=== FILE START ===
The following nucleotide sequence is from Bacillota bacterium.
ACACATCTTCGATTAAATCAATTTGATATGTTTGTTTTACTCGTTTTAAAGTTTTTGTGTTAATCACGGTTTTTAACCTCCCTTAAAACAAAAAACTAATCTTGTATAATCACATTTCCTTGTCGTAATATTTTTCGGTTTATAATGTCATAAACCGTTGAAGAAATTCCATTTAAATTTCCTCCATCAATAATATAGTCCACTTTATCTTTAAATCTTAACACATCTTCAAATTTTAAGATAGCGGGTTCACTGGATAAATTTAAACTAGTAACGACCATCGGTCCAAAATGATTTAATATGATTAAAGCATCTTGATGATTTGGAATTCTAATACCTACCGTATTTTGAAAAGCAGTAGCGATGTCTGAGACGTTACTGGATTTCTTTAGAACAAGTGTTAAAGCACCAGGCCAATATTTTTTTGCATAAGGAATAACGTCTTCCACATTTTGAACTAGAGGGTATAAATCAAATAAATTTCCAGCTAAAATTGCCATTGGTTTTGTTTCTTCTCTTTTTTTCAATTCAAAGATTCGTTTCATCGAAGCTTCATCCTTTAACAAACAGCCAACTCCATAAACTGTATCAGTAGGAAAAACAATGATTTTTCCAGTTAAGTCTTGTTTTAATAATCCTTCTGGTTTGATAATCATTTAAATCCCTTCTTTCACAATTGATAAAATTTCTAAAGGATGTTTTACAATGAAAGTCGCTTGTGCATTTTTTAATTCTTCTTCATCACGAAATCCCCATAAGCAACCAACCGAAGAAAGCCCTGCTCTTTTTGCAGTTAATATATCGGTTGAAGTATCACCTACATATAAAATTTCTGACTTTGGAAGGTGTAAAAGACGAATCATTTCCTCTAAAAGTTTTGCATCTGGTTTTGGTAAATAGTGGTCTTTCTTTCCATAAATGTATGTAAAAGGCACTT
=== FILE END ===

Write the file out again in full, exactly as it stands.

The following nucleotide sequence is from Bacillota bacterium.
ACACATCTTCGATTAAATCAATTTGATATGTTTGTTTTACTCGTTTTAAAGTTTTTGTGTTAATCACGGTTTTTAACCTCCCTTAAAACAAAAAACTAATCTTGTATAATCACATTTCCTTGTCGTAATATTTTTCGGTTTATAATGTCATAAACCGTTGAAGAAATTCCATTTAAATTTCCTCCATCAATAATATAGTCCACTTTATCTTTAAATCTTAACACATCTTCAAATTTTAAGATAGCGGGTTCACTGGATAAATTTAAACTAGTAACGACCATCGGTCCAAAATGATTTAATATGATTAAAGCATCTTGATGATTTGGAATTCTAATACCTACCGTATTTTGAAAAGCAGTAGCGATGTCTGAGACGTTACTGGATTTCTTTAGAACAAGTGTTAAAGCACCAGGCCAATATTTTTTTGCATAAGGAATAACGTCTTCCACATTTTGAACTAGAGGGTATAAATCAAATAAATTTCCAGCTAAAATTGCCATTGGTTTTGTTTCTTCTCTTTTTTTCAATTCAAAGATTCGTTTCATCGAAGCTTCATCCTTTAACAAACAGCCAACTCCATAAACTGTATCAGTAGGAAAAACAATGATTTTTCCAGTTAAGTCTTGTTTTAATAATCCTTCTGGTTTGATAATCATTTAAATCCCTTCTTTCACAATTGATAAAATTTCTAAAGGATGTTTTACAATGAAAGTCGCTTGTGCATTTTTTAATTCTTCTTCATCACGAAATCCCCATAAGCAACCAACCGAAGAAAGCCCTGCTCTTTTTGCAGTTAATATATCGGTTGAAGTATCACCTACATATAAAATTTCTGACTTTGGAAGGTGTAAAAGACGAATCATTTCCTCTAAAAGTTTTGCATCTGGTTTTGGTAAATAGTGGTCTTTCTTTCCATAAATGTATGTAAAAGGCACTT